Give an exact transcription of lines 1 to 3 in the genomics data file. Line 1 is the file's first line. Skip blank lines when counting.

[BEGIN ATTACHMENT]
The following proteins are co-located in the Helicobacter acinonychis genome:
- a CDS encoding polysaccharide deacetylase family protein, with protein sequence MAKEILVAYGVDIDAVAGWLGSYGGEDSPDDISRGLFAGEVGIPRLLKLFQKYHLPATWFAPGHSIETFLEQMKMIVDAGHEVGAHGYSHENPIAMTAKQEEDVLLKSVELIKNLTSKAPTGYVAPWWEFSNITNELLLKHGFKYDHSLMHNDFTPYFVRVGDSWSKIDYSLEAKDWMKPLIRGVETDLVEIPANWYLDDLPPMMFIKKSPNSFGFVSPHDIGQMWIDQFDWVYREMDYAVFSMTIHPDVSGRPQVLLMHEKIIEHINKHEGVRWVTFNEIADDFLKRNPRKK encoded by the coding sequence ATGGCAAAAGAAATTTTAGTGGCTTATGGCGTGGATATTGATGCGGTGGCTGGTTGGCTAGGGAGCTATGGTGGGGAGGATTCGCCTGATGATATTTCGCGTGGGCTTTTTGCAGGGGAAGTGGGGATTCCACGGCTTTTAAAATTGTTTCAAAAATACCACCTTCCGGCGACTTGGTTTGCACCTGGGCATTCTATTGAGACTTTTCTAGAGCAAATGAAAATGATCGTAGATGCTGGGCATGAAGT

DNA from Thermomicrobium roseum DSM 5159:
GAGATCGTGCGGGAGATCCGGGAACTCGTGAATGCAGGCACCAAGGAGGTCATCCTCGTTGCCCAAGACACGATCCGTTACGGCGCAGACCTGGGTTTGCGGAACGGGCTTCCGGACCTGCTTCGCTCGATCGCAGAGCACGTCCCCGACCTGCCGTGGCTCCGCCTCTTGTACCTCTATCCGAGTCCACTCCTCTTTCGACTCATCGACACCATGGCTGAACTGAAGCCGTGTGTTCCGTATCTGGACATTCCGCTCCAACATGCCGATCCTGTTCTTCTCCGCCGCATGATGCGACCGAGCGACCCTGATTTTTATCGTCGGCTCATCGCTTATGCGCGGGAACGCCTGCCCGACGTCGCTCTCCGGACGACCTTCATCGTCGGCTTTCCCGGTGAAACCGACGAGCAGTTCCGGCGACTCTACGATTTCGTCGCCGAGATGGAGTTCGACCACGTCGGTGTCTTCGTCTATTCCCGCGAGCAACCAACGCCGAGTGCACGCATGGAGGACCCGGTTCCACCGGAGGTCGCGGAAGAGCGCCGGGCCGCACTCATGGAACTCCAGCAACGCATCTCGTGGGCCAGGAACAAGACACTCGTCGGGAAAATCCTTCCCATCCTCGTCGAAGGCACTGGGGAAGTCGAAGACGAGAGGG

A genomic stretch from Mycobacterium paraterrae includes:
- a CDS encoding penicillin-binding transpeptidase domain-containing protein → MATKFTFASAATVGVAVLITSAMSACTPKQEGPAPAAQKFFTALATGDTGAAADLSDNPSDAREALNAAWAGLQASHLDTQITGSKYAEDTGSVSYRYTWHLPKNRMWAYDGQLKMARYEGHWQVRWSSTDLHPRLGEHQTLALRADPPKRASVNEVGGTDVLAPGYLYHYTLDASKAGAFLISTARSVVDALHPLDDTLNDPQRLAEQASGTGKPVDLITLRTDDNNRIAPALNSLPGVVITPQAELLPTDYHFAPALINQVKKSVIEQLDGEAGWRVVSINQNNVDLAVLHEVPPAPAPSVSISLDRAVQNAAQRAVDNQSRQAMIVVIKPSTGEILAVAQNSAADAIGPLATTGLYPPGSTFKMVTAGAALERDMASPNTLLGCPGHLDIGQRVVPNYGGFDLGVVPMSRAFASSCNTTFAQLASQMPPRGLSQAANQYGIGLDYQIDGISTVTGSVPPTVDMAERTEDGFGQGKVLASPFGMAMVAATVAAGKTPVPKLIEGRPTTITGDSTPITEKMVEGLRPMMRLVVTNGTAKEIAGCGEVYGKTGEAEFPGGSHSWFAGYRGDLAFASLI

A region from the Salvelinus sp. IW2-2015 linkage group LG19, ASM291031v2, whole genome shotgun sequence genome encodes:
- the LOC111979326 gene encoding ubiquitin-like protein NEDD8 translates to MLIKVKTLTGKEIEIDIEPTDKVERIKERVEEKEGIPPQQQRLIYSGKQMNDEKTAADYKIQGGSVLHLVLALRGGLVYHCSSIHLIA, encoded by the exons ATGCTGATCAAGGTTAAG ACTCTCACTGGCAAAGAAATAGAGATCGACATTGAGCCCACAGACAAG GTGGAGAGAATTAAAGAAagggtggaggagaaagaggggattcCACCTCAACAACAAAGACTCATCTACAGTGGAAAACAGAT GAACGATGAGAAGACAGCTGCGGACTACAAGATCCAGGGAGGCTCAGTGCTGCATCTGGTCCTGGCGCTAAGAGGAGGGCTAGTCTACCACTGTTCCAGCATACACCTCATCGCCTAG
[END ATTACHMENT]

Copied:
The following proteins are co-located in the Helicobacter acinonychis genome:
- a CDS encoding polysaccharide deacetylase family protein, with protein sequence MAKEILVAYGVDIDAVAGWLGSYGGEDSPDDISRGLFAGEVGIPRLLKLFQKYHLPATWFAPGHSIETFLEQMKMIVDAGHEVGAHGYSHENPIAMTAKQEEDVLLKSVELIKNLTSKAPTGYVAPWWEFSNITNELLLKHGFKYDHSLMHNDFTPYFVRVGDSWSKIDYSLEAKDWMKPLIRGVETDLVEIPANWYLDDLPPMMFIKKSPNSFGFVSPHDIGQMWIDQFDWVYREMDYAVFSMTIHPDVSGRPQVLLMHEKIIEHINKHEGVRWVTFNEIADDFLKRNPRKK encoded by the coding sequence ATGGCAAAAGAAATTTTAGTGGCTTATGGCGTGGATATTGATGCGGTGGCTGGTTGGCTAGGGAGCTATGGTGGGGAGGATTCGCCTGATGATATTTCGCGTGGGCTTTTTGCAGGGGAAGTGGGGATTCCACGGCTTTTAAAATTGTTTCAAAAATACCACCTTCCGGCGACTTGGTTTGCACCTGGGCATTCTATTGAGACTTTTCTAGAGCAAATGAAAATGATCGTAGATGCTGGGCATGAAGT

DNA from Thermomicrobium roseum DSM 5159: